“We each had our own areas, and I had the Wigan area, where I had been successful in picking up quite a few talented youngsters for Rose Bridge, including fullback, David Halstead, who eventually went on to Warrington, and also former SKY Sports pundit, Phil Clarke.

“Phil was only small when he was a young lad, but his talent was more than evident.  His father, Colin, was a cracking bloke and had been a hooker at Salford in the late seventies.  Sometimes though, you find that the small guys turn out to be the best because they have to develop their rugby skills to a much greater extent to be able to cope against the big blokes.  Phil later benefited from this in his professional career, by which time he had also developed physically.”

His one coaching role with a professional club was in 1992, when he was selected to take the reins at Chorley Borough.

“The current speaker of the House of Commons, Lindsay Hoyle, was their Chairman, and he was a very good Chairman, too. If I wanted to buy a player, he would always be prepared to pay half of the fee, on the condition the other Directors would provide the other half.  They were not always as willing as he was, though.”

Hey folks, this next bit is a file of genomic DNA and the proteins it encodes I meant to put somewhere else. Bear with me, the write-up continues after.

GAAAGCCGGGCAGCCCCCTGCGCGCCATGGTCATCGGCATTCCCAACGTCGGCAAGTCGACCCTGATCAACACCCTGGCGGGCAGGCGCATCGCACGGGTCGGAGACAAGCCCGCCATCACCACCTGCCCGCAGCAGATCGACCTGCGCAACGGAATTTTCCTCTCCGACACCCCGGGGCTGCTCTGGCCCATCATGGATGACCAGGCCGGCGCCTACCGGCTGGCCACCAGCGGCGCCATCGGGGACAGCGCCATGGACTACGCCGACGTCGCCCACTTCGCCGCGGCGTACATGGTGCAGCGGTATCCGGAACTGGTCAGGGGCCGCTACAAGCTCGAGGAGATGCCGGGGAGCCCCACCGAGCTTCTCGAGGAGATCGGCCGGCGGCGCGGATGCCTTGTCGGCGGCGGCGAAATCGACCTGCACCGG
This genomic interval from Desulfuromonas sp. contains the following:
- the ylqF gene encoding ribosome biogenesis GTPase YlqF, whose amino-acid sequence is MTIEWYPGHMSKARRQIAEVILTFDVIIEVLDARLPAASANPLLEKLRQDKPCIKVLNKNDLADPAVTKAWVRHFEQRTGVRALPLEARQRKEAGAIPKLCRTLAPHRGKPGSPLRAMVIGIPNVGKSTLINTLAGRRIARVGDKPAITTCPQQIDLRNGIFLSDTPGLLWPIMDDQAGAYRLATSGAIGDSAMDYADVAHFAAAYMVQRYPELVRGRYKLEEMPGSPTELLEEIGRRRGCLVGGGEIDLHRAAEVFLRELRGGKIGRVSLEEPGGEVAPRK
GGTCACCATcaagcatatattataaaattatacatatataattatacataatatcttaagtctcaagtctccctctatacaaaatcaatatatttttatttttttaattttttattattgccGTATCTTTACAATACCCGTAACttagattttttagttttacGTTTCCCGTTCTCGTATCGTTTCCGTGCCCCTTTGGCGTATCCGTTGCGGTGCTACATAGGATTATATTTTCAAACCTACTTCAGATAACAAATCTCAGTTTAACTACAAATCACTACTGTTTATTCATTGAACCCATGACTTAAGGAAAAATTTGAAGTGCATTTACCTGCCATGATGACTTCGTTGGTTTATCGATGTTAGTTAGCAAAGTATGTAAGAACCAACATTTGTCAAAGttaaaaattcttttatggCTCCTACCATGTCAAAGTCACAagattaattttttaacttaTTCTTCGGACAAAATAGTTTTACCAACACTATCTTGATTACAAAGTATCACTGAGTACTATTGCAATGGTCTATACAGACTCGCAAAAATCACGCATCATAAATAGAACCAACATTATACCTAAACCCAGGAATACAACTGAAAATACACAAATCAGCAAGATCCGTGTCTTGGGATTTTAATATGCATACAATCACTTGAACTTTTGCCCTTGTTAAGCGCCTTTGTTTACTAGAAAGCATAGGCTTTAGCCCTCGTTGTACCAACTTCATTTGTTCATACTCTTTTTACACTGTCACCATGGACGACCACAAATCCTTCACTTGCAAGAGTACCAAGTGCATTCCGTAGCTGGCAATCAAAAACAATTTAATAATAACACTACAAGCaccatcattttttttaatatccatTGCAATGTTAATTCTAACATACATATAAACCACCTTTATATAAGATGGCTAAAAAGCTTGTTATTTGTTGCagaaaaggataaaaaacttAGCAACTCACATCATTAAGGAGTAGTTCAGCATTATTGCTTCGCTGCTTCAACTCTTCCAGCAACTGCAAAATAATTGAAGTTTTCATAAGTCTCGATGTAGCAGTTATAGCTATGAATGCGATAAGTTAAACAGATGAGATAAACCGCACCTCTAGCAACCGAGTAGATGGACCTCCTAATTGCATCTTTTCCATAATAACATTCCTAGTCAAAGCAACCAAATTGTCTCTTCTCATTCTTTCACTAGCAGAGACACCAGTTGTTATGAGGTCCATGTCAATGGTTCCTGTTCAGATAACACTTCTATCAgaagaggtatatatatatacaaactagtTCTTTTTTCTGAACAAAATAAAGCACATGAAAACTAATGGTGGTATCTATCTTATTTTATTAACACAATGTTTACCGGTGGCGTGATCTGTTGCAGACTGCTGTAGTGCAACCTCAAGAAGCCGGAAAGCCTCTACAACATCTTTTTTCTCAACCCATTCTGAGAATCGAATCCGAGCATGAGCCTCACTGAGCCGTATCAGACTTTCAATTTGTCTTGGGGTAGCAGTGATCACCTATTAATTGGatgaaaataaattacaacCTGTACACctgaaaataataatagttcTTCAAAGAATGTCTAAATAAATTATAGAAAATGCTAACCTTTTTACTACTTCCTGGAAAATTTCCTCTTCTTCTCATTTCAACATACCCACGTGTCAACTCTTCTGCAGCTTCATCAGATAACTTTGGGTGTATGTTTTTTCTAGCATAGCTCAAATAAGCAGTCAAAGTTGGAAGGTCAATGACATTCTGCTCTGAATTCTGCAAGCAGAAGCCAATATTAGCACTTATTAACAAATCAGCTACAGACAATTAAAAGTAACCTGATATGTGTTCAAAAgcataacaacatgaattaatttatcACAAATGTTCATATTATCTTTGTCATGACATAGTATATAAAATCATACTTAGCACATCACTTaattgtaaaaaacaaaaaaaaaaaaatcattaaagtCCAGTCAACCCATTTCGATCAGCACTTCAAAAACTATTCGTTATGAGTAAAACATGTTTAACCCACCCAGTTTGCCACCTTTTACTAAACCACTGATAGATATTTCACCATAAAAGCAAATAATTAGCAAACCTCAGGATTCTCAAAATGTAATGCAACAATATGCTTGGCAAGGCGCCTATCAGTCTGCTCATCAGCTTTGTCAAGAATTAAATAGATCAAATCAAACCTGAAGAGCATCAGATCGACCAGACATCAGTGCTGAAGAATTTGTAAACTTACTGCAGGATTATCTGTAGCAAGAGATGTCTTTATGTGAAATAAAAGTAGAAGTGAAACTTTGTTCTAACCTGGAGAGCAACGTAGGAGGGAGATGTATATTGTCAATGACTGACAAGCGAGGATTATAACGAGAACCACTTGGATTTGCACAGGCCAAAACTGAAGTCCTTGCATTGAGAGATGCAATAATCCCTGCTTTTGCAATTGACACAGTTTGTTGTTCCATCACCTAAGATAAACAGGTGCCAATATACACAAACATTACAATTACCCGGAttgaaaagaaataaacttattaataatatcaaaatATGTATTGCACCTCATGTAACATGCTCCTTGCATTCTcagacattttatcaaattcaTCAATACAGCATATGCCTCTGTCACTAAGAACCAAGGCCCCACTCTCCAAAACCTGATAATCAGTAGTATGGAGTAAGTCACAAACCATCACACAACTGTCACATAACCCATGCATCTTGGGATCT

Settled as he was to become there, events can develop in ways you never expect, and the first of these for John, came at the end of his second season, with the chance of a better job at Leigh, where he had always been remembered with great fondness and respect.

“I had an interview with Leigh, and it really looked as if I had got the job, but then within a few days, I suffered a brain haemorrhage and was rushed to hospital.   From that point onwards rugby became a much lower priority to me, as all I wanted to get myself back to full health.”